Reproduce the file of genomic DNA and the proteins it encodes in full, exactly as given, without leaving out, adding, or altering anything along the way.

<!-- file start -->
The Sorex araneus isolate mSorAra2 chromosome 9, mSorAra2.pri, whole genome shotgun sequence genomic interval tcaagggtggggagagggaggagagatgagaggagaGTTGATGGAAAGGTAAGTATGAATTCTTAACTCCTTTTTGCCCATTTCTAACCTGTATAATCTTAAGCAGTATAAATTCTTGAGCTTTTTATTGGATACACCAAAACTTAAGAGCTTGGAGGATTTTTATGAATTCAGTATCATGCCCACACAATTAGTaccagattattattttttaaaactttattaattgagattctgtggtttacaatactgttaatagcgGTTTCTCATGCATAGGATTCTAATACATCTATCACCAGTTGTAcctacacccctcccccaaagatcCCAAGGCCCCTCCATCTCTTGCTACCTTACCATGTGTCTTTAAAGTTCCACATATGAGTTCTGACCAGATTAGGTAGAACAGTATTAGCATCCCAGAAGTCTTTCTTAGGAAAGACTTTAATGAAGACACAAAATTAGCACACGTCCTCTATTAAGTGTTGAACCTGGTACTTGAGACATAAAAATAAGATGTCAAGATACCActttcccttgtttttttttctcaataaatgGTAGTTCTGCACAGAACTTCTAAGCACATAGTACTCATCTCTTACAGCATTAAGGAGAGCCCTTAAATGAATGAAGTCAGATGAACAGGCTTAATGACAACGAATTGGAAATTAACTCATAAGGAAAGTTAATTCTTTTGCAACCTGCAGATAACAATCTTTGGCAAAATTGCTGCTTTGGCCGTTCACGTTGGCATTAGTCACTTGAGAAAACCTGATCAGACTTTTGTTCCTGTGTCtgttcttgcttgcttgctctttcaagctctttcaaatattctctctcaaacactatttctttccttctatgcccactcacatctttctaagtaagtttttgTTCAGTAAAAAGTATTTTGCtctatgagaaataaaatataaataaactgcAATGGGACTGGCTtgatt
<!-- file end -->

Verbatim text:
The Sorex araneus isolate mSorAra2 chromosome 9, mSorAra2.pri, whole genome shotgun sequence genomic interval tcaagggtggggagagggaggagagatgagaggagaGTTGATGGAAAGGTAAGTATGAATTCTTAACTCCTTTTTGCCCATTTCTAACCTGTATAATCTTAAGCAGTATAAATTCTTGAGCTTTTTATTGGATACACCAAAACTTAAGAGCTTGGAGGATTTTTATGAATTCAGTATCATGCCCACACAATTAGTaccagattattattttttaaaactttattaattgagattctgtggtttacaatactgttaatagcgGTTTCTCATGCATAGGATTCTAATACATCTATCACCAGTTGTAcctacacccctcccccaaagatcCCAAGGCCCCTCCATCTCTTGCTACCTTACCATGTGTCTTTAAAGTTCCACATATGAGTTCTGACCAGATTAGGTAGAACAGTATTAGCATCCCAGAAGTCTTTCTTAGGAAAGACTTTAATGAAGACACAAAATTAGCACACGTCCTCTATTAAGTGTTGAACCTGGTACTTGAGACATAAAAATAAGATGTCAAGATACCActttcccttgtttttttttctcaataaatgGTAGTTCTGCACAGAACTTCTAAGCACATAGTACTCATCTCTTACAGCATTAAGGAGAGCCCTTAAATGAATGAAGTCAGATGAACAGGCTTAATGACAACGAATTGGAAATTAACTCATAAGGAAAGTTAATTCTTTTGCAACCTGCAGATAACAATCTTTGGCAAAATTGCTGCTTTGGCCGTTCACGTTGGCATTAGTCACTTGAGAAAACCTGATCAGACTTTTGTTCCTGTGTCtgttcttgcttgcttgctctttcaagctctttcaaatattctctctcaaacactatttctttccttctatgcccactcacatctttctaagtaagtttttgTTCAGTAAAAAGTATTTTGCtctatgagaaataaaatataaataaactgcAATGGGACTGGCTtgatt